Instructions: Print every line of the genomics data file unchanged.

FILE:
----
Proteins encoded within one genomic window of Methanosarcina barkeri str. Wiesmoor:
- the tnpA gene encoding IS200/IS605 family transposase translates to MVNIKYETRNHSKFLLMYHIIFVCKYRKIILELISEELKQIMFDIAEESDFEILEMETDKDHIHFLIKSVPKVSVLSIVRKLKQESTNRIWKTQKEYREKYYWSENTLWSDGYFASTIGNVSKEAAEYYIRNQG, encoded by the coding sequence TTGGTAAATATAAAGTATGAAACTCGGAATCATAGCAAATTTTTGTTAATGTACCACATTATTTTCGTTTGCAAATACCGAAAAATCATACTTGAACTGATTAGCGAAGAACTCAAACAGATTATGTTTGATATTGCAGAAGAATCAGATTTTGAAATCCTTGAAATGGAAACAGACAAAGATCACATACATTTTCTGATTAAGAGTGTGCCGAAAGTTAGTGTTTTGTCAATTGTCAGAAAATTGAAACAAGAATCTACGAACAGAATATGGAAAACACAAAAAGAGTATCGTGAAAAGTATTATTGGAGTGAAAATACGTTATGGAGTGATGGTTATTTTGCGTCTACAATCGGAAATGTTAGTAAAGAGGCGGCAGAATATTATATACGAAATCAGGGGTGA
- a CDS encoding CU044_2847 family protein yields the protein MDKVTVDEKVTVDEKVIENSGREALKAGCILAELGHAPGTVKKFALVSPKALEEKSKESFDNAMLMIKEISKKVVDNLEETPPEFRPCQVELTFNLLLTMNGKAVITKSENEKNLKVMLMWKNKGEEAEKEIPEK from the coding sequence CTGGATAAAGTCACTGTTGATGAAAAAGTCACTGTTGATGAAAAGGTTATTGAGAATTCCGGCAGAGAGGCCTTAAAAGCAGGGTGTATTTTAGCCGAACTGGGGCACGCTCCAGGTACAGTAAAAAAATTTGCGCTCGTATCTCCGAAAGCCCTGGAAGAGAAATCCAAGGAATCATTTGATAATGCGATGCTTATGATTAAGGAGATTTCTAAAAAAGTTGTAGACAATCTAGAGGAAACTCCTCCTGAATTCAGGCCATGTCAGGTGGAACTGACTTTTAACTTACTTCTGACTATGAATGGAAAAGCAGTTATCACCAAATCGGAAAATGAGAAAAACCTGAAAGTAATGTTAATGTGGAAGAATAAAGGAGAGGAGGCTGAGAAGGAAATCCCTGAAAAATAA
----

Proteins encoded within one genomic window of Methanosarcina barkeri str. Wiesmoor:
- the tnpA gene encoding IS200/IS605 family transposase translates to MVNIKYETRNHSKFLLMYHIIFVCKYRKIILELISEELKQIMFDIAEESDFEILEMETDKDHIHFLIKSVPKVSVLSIVRKLKQESTNRIWKTQKEYREKYYWSENTLWSDGYFASTIGNVSKEAAEYYIRNQG, encoded by the coding sequence TTGGTAAATATAAAGTATGAAACTCGGAATCATAGCAAATTTTTGTTAATGTACCACATTATTTTCGTTTGCAAATACCGAAAAATCATACTTGAACTGATTAGCGAAGAACTCAAACAGATTATGTTTGATATTGCAGAAGAATCAGATTTTGAAATCCTTGAAATGGAAACAGACAAAGATCACATACATTTTCTGATTAAGAGTGTGCCGAAAGTTAGTGTTTTGTCAATTGTCAGAAAATTGAAACAAGAATCTACGAACAGAATATGGAAAACACAAAAAGAGTATCGTGAAAAGTATTATTGGAGTGAAAATACGTTATGGAGTGATGGTTATTTTGCGTCTACAATCGGAAATGTTAGTAAAGAGGCGGCAGAATATTATATACGAAATCAGGGGTGA
- a CDS encoding CU044_2847 family protein yields the protein MDKVTVDEKVTVDEKVIENSGREALKAGCILAELGHAPGTVKKFALVSPKALEEKSKESFDNAMLMIKEISKKVVDNLEETPPEFRPCQVELTFNLLLTMNGKAVITKSENEKNLKVMLMWKNKGEEAEKEIPEK from the coding sequence CTGGATAAAGTCACTGTTGATGAAAAAGTCACTGTTGATGAAAAGGTTATTGAGAATTCCGGCAGAGAGGCCTTAAAAGCAGGGTGTATTTTAGCCGAACTGGGGCACGCTCCAGGTACAGTAAAAAAATTTGCGCTCGTATCTCCGAAAGCCCTGGAAGAGAAATCCAAGGAATCATTTGATAATGCGATGCTTATGATTAAGGAGATTTCTAAAAAAGTTGTAGACAATCTAGAGGAAACTCCTCCTGAATTCAGGCCATGTCAGGTGGAACTGACTTTTAACTTACTTCTGACTATGAATGGAAAAGCAGTTATCACCAAATCGGAAAATGAGAAAAACCTGAAAGTAATGTTAATGTGGAAGAATAAAGGAGAGGAGGCTGAGAAGGAAATCCCTGAAAAATAA